REPAIR SHOP boss Juraj Jakabovič says business is booming as Slovaks spend time on other things than cars.
Jakabovič and his two sons now run a firm employing 14 people. Unlike shortly after the 1989 revolution, when he founded a tiny family company making its living from small repairs and selling auto-parts, Jakubovič now spends most of his time with managerial duties rather than blue-collar work.
The family's Bayern Center auto service company, as hundreds of others like it, has been driven forward by the social changes that followed the collapse of the communist regime. While before 1989 Slovaks tended to repair their own cars rather than hand them to mechanics in state-owned repair shops, increasing wealth, changing social patterns and ever more complex cars have given Jakabovič as much business as he can handle.
"People back then used to repair their cars themselves, with neighbour helping neighbour. Anyone who understood even the basics of cars and motors was able to fix mechanical problems through common sense in the garage," said Jaka-bovič, who began tinkering with cars at age 15.
0ther mechanics say that the 'social event' of working on cars with sons and neighbours was reinforced by cost concerns and a sense of pride from mastering the technical skills.
"Before the revolution, there was a bad financial situation in Slovakia. Only technically less skilled people such as doctors, teachers or bureaucrats had their cars fixed," said Miroslav Jurík, head of the Vepos - Autocentrum local repair shop in the north-east Slovak town of Levoča.
STARTING OUT almost a decade ago, Jakabovič had a small shop and few employees.
The communist regime put great stress on manual work and technical knowledge, while white-collar work was correspondingly undervalued, Bunčák added.
The anti-communist revolution, however, brought a massive influx of business to repair shops as the 'fix-it' tradition disappeared and new social mores - such as the accumulation and display of personal wealth - took its place.
"People ceased to function according to the self-help principle and started to rely on repair shops more after the revolution," said Jakabovič. "In the beginning, car nuts and garage wizards started to repair cars professionally, first at small garages, which were later merged, and later by renting bigger halls."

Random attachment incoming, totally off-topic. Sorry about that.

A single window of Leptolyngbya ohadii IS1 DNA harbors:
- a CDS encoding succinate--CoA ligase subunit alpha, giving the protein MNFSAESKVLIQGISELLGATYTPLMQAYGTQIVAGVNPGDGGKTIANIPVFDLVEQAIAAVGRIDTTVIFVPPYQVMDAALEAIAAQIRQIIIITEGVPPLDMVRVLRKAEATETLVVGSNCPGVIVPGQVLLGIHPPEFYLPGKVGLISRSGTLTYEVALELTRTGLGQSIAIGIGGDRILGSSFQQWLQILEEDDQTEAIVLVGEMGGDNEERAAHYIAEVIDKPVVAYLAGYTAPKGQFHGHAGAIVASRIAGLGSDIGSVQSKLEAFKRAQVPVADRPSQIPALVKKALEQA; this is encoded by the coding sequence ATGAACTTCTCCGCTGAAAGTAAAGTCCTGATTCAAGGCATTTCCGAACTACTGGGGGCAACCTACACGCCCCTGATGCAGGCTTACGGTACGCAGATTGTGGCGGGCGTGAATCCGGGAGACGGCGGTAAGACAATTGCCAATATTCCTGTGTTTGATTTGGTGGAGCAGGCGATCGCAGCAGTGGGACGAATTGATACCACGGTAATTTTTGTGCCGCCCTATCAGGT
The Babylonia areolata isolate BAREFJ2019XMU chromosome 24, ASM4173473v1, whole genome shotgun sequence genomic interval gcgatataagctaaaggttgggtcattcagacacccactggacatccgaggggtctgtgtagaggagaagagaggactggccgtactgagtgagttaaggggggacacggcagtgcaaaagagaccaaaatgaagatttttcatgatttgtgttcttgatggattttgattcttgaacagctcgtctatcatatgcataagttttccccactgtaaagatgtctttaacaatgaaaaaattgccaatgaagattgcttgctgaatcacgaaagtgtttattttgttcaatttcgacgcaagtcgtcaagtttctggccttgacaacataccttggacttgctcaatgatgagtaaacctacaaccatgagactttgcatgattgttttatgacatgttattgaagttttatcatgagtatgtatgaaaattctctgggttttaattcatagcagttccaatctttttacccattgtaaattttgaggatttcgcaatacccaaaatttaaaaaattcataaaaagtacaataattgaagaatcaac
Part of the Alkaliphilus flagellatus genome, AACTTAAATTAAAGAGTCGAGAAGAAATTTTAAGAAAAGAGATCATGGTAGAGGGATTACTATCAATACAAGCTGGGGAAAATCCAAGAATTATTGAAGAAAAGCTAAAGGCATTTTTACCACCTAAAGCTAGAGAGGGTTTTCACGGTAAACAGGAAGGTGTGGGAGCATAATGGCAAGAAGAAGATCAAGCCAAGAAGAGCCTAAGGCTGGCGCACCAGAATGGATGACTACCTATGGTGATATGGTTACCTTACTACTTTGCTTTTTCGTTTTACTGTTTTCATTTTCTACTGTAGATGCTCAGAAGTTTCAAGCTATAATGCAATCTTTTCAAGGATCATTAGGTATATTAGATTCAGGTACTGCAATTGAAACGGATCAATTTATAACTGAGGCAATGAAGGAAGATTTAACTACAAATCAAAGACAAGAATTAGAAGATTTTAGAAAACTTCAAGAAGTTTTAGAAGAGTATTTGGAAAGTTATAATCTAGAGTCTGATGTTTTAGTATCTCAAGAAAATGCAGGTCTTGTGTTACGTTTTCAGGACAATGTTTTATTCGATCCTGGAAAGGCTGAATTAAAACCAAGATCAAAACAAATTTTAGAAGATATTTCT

Jakabovič's company, after two years on the outskirts of Bratislava in the Petržalka suburb, moved in 1994 to a larger hall in Mlynské Nivy, closer to the centre of the city.
In moving, Jakabovič was profiting from a new social class of entrepreneur who had no time for self-repair, but did have the money to pay someone else to do it.
"Businessmen now have no time for such things, and after work are too exhausted to lift a car hood. They also have the money to send a car to a repair shop. According to their way of thinking, the car is supposed to serve the owner, not the other way around," said Jakabovič.
Sociologist Bunčák agreed. "Today's big modern cars are owned by people who treasure their time too much to spend it on nonsense like this. The value of people's time has changed."
But perhaps the important factor behind the change, say industry experts, is that the technical complexity of the average car has grown beyond the ability of home mechanics to repair.
"The cars that were on the road started to change significantly after the revolution. Our handymen started to have problems in their garages, because cars were becoming more technically advanced. This forced the owners to pay for the services of the companies where they bought their cars, because Škoda was no longer the only brand on the market," said Jurík.
"The modern car cannot be repaired without special tools. Modern car firms even somehow prevent the amateur from having access to the equipment needed to fix them," said Baňák.
The various post-revolution changes in both attitudes towards car repair and the time, skill and money needed to do it created an immense boom in the auto repair industry. While the Slovak Statistics Office does not keep independent data on car repair sector turnover, including them in overall data for sales of parts, mechanics themselves say they are in awe of the business that has come their way.
"Before the revolution there was an average of one repair shop per town of 10,000 inhabitants. I can't estimate exactly, but I would say the number of these shops has grown 500 per cent since then," said Jurík.
"[When we moved from Petržalka,] we had two hoists, two mechanics and one electrician. But the customers kept coming, so we had to expand," said Jakabovič.
"And business just keeps getting better."
It may take some years, however, before repair shops take over all car-repair activities in the country.
Experts say the DIY tradition still survives among poorer people and in rural areas, where older models of cars are more common than new.
"For older, pre-1985 models, it's still in some ways possible to mess around with them, because it's easy. It's also financially attractive to do it by yourself, because brand repair shops now charge almost Sk1,000 [$23] per hour. Imagine you're an ordinary citizen making the average wage [Sk13,000 a month], and the repair of your car takes three hours - you'd probably just say 'thank you very much'," said Jakabovič.